Let rich and poor both hear all this. For if they who lived from their labor, and were managers of a workshop, exhibited such profuseness as to be of service to many Churches; what pardon can they expect, who are rich, and yet neglect the poor? For they were not sparing even of their blood for the sake of God's will, but thou art sparing even of scanty sums, and many times sparest not thine own soul. But in regard to the teacher were they so, and not so with regard to the disciples? Nay even this cannot be said. For "the churches of the Gentiles," he says, "thank them." And yet they were of the Jews. But still they had such a clear (eilikrinhos) faith, as to minister unto them also with all willingness. Such ought women to be, not adorning themselves with "broidered hair, or gold, or costly array" (1 Tim. ii. 9), but in these good deeds. For what empress pray, was so conspicuous or so celebrated as this wife of the tent-maker? she is in everybody's mouth, not for ten or twenty years, but until the coming of Christ, and all proclaim her fame for things such as adorn far more than any royal diadem. For what is greater or so great, as to have been a succorer of Paul? at her own peril to have saved the teacher of the world? And consider: how many empresses there are that no one speaks of. But the wife of the tent-maker is everywhere reported of with the tent-maker (meaning perhaps St. Paul); and the width that the sun sees over, is no more of the world than what the glory of this woman runneth unto. Persians, and Scythians, and Thracians, and they who dwell in the uttermost parts of the earth, sing of the Christian spirit of this woman, and bless it.  How much wealth, how many diadems and purples would you not be glad to venture upon obtaining such a testimony? For no one can say either, that in dangers they were of this character, and lavish with their money, and yet neglected the preaching. For he calls them "fellow-workers and helpers" on this ground. And this "chosen vessel" (Acts ix. 15) does not feel ashamed to call a woman his helper but even finds an honor in doing so. For it is not the sex (phisei) that he minds, but the will is what he honors. What is equal to this ornament? Where now is wealth overflowing on every side? and where the adorning of the person? and where is vainglory? Learn that the dress of woman is not that put about the body, but that which decorates the soul, which is never put off, which does not lie in a chest, but is laid up in the heavens. Look at their labor for the preaching, the crown in martyrdom, the munificence in money, the love of Paul, the charm (philtron) they found in Christ. Compare with this thine own estate, thy anxiety about money, thy vying with harlots (i.e. in dress), thy emulating of the grass,  and then thou wilt see who they were and who thou art. Or rather do not compare only, but vie with this woman, and after laying aside the burdens of grass (chloes), (for this is what thy costly dressing is), take thou the dress from heaven, and learn whence Priscilla became such as she was. How then did they become so? For two years they entertained Paul as a guest: (Probably Acts xix. 10) and what is there that these two years may not have done for their souls? What am I to do then, you will say because I have not Paul? If thou be minded thou mayest have him in a truer sense than they. For even with them the sight of Paul was not what made them of such a character, but the words of Paul. And so, if thou be so minded, thou shalt have both Paul, and Peter, and John, and the whole choir of the Prophets, with the Apostles, associating with thee continually. For take the books of these blessed ones, and hold a continual intercourse with their writings, and they will be able to make thee like the tent-maker's wife. And why speak I of Paul? For if thou wilt, thou mayest have Paul's Master Himself. For through Paul's tongue even He will discourse with thee. And in another way again thou wilt be able to receive this Person, when thou receivest the saints, even when thou tendest those that believe on Him. And so even after their departure thou wilt have many memorials of piety. For even the table at which the saint ate, and a seat on which he sat, and the couch on which he lay knoweth how to pierce  him that received him; even after his departure. How then, think you, was that Shunamite pierced at entering the upper chamber where Elisha abode, when she saw the table, the couch on which the holy man slept; and what religiousness must she have felt come from it?  For had this not been so, she would not have cast the child there when dead, if she had not reaped great benefit from thence. For if so long time after upon entering in where Paul abode, where he was bound, where he sat and discoursed,  we are elevated, and find ourselves starting off from the places to that memory (so Field: Vulg. "the memory of that day"); when the circumstances were still fresher, what must those have been likely to feel, who had religiously entertained him? Knowing all this then, let us receive the Saints, that the house may shine, that it may be freed from choking thorns, that the bedchamber may become a haven. And let us receive them, and wash their feet. Thou art not better than Sarah, nor more noble, nor more wealthy, though thou be an empress. For she had three hundred and eighteen homeborn servants, at a time when to have two servants even was to be wealthy. And why do I mention the three hundred and eighteen servants? She had become possessed of the whole world in her seed and in the promises, she had the "friend of God" (Is. xli. 8; James ii. 23) for her husband, God Himself as a Patron, a thing greater than any kingdom. And yet, though she was in so illustrious and honorable estate, this woman kneaded the flour, and did all the other servant's offices, and stood by them as they banqueted too in the rank of a servant. Thou art not of nobler birth than Abraham, who yet did the part of domestics after his exploits after his victories, after the honor paid him by the king of Egypt, after driving out the kings of the Persians, and raising the glorious trophies. And look not to this; that in appearance the Saints that lodge with thee are but poor, and as beggars, and in rags many times, but be mindful of that voice which says, "Inasmuch as ye have done it to the least of these, ye have done it unto me." (Matt. xxv. 40.) And, "Despise not one of these little ones, because their angels do always behold the face of My Father which is in heaven." (Matt. xviii. 10.) Receive them then with readiness of mind, bringing as they do ten thousand blessings to thee, through the greeting of peace. (ib. x. 12, 13.) And after Sarah, reflect upon Rebecca also, who both drew water and gave to drink, and called the stranger in, trampling down all haughtiness. However, through this, great were the rewards of hospitality she received! And thou, if thou be so minded, wilt receive even greater than those. For it will not be the fruit of children only that God will give thee, but the heaven, and the blessings there, and a freedom from hell, and a remission of sins. For great, yea, very great, is the fruit of hospitality. (Luke xi. 41.) Thus too Jethro, and that though he was a foreigner, gained for a relation him who with so great power commanded the sea. (Dan. iv. 27; Ex. iii. 1.) For his daughters too drew into his net this honorable prey. (Num. x. 29.) Setting then thy thoughts upon these things, and reflecting upon the manly and heroic  temper of those women, trample upon the gorgeousness of this day, the adornments of dress, the costly jewelry, the anointing with perfumes. And have done with those wanton  and delicate airs, and that mincing walk, and turn all this attentiveness unto the soul, and kindle up in thy mind a longing for the heavens. For should but his love take hold of thee, thou wilt discern the mire and the clay, and ridicule the things now so admired. For it is not even possible for a woman adorned with spiritual attainments to be seeking after this ridiculousness. Having then cast this aside, which wives of the lewder sort of men, and actresses, and singers, have so much ambition in, clothe thee with the love of wisdom, with hospitality, with the succoring of the Saints, with compunction, with continual prayer. These be better than cloth of gold, these more stately than jewels and  than necklaces,  these both make thee of good repute among men, and bring thee great reward with God. This is the dress of the Church, that of the playhouses. This is worthy of the heaven, that, of horses and mules; that is put even round dead corpses, this shineth in a good soul alone wherein Christ dwelleth. Let this then be the dress for us to acquire, that we also may have our praise sung everywhere, and be well-pleasing to Christ, by Whom and with Whom, etc. Amen.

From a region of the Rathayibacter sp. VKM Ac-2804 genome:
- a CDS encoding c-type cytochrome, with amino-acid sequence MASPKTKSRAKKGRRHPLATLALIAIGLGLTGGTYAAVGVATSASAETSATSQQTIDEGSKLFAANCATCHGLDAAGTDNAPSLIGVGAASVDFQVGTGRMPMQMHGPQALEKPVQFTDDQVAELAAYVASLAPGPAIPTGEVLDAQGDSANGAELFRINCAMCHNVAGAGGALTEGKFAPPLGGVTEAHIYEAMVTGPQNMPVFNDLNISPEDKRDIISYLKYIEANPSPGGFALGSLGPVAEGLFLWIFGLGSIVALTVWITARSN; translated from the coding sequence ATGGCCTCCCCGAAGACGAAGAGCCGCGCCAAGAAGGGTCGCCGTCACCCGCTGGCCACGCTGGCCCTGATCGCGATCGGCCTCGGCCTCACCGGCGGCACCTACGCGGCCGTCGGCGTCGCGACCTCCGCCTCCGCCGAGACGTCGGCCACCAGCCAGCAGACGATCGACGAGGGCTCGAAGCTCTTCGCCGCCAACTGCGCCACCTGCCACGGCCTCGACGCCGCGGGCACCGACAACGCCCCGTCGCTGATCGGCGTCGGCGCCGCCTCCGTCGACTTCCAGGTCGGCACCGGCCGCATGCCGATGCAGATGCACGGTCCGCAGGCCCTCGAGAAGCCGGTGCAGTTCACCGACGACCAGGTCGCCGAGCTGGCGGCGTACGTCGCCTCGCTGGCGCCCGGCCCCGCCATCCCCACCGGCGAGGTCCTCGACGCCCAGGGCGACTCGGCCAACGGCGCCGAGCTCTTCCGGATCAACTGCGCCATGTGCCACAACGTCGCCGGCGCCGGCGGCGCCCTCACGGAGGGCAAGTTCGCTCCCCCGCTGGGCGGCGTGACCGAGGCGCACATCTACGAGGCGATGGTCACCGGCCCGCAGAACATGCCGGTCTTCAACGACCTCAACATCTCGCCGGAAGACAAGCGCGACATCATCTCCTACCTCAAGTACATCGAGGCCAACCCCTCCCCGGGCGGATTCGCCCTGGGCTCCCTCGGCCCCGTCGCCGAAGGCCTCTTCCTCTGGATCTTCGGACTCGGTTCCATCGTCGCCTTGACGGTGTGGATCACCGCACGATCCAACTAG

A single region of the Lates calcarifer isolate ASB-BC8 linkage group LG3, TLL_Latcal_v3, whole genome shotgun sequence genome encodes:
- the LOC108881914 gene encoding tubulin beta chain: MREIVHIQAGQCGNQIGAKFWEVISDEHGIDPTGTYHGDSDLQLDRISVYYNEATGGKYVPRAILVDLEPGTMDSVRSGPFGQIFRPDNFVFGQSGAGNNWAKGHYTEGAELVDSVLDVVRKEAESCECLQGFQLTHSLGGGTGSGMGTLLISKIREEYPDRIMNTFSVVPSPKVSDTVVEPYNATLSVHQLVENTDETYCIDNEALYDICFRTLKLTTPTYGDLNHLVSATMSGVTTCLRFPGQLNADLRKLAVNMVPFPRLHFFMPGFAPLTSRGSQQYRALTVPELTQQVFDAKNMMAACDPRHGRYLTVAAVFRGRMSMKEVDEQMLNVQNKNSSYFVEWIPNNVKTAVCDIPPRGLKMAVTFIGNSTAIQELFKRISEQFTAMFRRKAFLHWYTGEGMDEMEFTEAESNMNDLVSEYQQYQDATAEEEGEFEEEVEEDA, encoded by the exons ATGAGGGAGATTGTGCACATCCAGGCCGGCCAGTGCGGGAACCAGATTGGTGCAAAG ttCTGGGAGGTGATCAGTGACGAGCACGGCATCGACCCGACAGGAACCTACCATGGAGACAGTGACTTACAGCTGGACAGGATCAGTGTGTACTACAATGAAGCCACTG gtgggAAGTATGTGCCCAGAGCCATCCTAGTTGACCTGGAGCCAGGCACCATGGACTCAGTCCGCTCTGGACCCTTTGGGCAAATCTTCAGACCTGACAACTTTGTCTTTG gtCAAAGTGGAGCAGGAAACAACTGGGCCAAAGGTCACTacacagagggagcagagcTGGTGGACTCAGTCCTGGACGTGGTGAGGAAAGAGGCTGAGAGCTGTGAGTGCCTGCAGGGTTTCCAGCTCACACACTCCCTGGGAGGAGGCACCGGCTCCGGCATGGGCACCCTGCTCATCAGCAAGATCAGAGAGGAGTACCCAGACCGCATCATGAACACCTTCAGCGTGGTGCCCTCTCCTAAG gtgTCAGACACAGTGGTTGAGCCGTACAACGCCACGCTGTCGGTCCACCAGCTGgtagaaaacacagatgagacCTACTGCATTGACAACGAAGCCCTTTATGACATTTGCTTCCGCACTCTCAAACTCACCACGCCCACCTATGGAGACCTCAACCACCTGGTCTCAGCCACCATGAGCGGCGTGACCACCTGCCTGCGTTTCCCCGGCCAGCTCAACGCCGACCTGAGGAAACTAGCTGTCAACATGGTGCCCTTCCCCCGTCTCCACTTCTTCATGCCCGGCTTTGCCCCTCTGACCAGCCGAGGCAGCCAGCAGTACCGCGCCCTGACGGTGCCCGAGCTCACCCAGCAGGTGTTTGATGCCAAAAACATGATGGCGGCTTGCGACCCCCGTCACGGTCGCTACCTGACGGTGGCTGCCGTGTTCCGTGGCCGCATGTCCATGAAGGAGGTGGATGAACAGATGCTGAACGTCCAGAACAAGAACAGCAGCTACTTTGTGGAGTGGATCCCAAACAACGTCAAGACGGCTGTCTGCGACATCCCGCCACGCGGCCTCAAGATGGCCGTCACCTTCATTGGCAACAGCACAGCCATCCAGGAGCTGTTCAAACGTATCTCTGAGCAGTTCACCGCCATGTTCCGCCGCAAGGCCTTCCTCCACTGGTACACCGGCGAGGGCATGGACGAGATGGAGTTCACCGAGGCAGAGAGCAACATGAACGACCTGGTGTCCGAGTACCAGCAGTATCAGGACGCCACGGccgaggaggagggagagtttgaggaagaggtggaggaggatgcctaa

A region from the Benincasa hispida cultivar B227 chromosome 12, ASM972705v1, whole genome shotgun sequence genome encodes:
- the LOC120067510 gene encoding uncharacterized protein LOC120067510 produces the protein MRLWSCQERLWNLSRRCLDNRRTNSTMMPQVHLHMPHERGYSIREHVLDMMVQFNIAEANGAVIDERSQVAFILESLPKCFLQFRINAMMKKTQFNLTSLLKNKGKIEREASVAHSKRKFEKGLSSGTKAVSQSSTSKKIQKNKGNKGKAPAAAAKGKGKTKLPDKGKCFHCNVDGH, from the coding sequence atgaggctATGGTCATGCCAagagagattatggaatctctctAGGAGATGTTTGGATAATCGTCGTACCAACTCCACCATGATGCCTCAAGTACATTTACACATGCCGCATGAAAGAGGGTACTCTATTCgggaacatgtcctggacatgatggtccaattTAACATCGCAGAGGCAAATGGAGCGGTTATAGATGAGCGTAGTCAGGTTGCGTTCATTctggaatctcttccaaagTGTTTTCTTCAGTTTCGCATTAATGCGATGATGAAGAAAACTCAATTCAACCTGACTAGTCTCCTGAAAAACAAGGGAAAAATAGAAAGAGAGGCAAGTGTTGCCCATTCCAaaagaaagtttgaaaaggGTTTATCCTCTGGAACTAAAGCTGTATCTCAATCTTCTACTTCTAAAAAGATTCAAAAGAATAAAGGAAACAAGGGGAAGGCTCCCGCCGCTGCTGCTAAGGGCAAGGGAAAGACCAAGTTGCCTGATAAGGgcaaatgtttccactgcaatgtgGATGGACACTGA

"Salute my well-beloved Epenetus, who is the first-fruits of Achaia unto Christ."